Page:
Block 52 shows that the System 16 records each user's input.
Block 54 shows that owner 14 then reviews the options for the draft such as a “LiveDraft” or an “AutoDraft”, surrounding consecutive games or events, and any other preferences related to the drafting, or selecting, of games or events. Selecting the LiveDraft options allows an owner 14 to select his own games while AutoDraft instructs System 16 to select the games or events on behalf of the owner 14. The consecutive games or events options allow the owner to either request or refuse consecutive games. This is particularly important if the owner 14 has a desire to see a particular baseball team, for example, which may be playing in a series of three games consecutively. This owner 14 may desire to attend one of the series of games but not all three. The consecutive games options will allow an owner 14 to determine how many games to select in the series. Each season ticket owner 14, if he desires, can also mark special characteristics for each game as shown in block 56. Such special characteristics might be that the game or event is very desirable and the owner may permit its selection as a consecutive game while other games or events in the season adhere to more stringent selection rules.
Block 58 then shows that system 16 records the user input, informs the user when the ranking preferences and drafting preferences process is complete and thereby informs each owner 14 that he is ready for the draft.
FIG. 2c shows in block 60 that the System 16 begins the draft at a time specified by the primary season ticket owner 12.
As shown in block 62, System 16 detects to see which season ticket owners 14 are drafting using the live draft and which season ticket owners 14 are drafting using the autodraft. The use of the autodraft basically substitutes the logic and algorithms of the system in System 16 for the individual being present during the drafting operation.
Block 64 shows that System 16 receives the draft order and begins the draft (i.e. the allocation of tickets for games) with the first picker from owner group 24 in the first draft. The draft continues following the ranking of the owners with each owner having one choice each round of the draft until all games or events have been selected. The sequence in which each owner 14 gets to choose games or events can vary depending upon a number of factors. As described below, for example, the sequence can be such that the first owner in the first round of picking will be the last owner entitled to pick in the second round of picking. In this case, the middle owner will always be in the middle and then the owner who is second to pick in the first round will become next-to-last to pick in the second round and so on. Other algorithms can also be used such as randomly assigning selection rights or any other appropriate method of selection which can be agreed upon by the owners in group 24.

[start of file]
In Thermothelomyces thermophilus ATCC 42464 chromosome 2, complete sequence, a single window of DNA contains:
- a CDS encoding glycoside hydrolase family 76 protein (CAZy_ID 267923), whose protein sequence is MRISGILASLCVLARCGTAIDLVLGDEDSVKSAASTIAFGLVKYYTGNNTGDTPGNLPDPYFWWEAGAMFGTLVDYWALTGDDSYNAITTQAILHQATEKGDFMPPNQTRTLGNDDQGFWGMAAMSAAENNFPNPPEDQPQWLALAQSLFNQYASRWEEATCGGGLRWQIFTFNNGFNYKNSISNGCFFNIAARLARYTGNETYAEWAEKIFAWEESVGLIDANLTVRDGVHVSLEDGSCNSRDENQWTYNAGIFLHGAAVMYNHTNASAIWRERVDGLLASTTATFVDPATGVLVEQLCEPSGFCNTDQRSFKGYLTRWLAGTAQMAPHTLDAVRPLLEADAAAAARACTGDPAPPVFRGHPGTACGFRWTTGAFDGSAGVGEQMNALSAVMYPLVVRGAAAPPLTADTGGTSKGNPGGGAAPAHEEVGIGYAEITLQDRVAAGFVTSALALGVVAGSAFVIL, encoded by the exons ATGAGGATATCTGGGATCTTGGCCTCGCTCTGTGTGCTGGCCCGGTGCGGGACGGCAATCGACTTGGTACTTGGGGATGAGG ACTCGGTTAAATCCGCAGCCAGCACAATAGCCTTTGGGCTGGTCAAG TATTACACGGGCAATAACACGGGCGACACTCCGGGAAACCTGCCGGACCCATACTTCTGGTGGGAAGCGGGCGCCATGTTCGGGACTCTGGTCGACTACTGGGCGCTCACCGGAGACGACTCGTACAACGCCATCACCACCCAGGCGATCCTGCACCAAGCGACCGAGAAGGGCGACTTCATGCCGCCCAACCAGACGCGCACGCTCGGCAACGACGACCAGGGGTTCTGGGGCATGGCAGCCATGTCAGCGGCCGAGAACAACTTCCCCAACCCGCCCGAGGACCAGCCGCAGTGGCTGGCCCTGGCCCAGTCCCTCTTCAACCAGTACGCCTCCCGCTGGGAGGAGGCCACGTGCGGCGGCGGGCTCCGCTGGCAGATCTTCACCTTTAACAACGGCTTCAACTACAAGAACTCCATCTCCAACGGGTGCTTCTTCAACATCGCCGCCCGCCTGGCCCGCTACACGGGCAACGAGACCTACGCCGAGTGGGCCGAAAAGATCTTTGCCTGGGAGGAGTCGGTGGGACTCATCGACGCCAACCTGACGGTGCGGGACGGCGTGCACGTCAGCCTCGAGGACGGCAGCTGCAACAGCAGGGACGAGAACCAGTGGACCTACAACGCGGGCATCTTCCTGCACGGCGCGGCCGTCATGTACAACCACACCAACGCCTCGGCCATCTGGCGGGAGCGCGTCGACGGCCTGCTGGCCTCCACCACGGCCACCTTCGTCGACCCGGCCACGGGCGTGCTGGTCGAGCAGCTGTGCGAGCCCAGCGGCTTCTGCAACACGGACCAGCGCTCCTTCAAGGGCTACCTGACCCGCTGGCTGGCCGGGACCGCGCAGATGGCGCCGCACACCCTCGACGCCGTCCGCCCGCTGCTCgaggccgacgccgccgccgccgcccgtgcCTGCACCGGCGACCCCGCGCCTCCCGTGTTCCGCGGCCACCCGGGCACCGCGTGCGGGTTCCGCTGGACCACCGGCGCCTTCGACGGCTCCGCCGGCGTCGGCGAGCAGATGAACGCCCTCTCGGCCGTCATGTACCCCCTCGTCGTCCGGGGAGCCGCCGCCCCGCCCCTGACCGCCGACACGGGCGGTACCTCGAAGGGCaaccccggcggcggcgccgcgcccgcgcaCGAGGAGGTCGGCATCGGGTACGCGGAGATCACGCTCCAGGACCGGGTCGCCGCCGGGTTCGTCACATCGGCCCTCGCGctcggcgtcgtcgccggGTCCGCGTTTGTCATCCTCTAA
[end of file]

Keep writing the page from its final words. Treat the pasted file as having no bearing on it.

FIG. 2d shows the process by which decisions are made by software in System 16. As shown in block 66, System 16 begins the selection process for a season ticket owner 14 who is using the autodraft function. The autodraft function basically replaces an owner 14 who does not desire to attend in person the draft with a selection process created by the system of this invention.
The System 16, as shown in block 68, in each round of the draft locates the remaining game or event that is ranked highest on a ranking list of the season ticket owner 14 using the autodraft function. The game or event so-located is the current pick for that owner 14. Next in block 70 decision 1 is made. As shown in the Decision Detail Table, decision 1 determines whether the season ticket owner 14 who is using the autodraft function wants to prevent picking consecutive games. If “yes”, then the system automatically goes to block 72 representing decision 2. Decision 2 asks whether based on the parameters defined by the season ticket owner 14 using the autodraft, the current pick is a consecutive game. If the answer is “yes”, then block 74 incorporating decision 3 comes into play. Decision 3 asks has the current pick been marked by season ticket owner 14 as a game or event that is permitted to be selected as a consecutive game or event. If “yes”, then the system goes to block 86 which allows System 16 to select the current pick.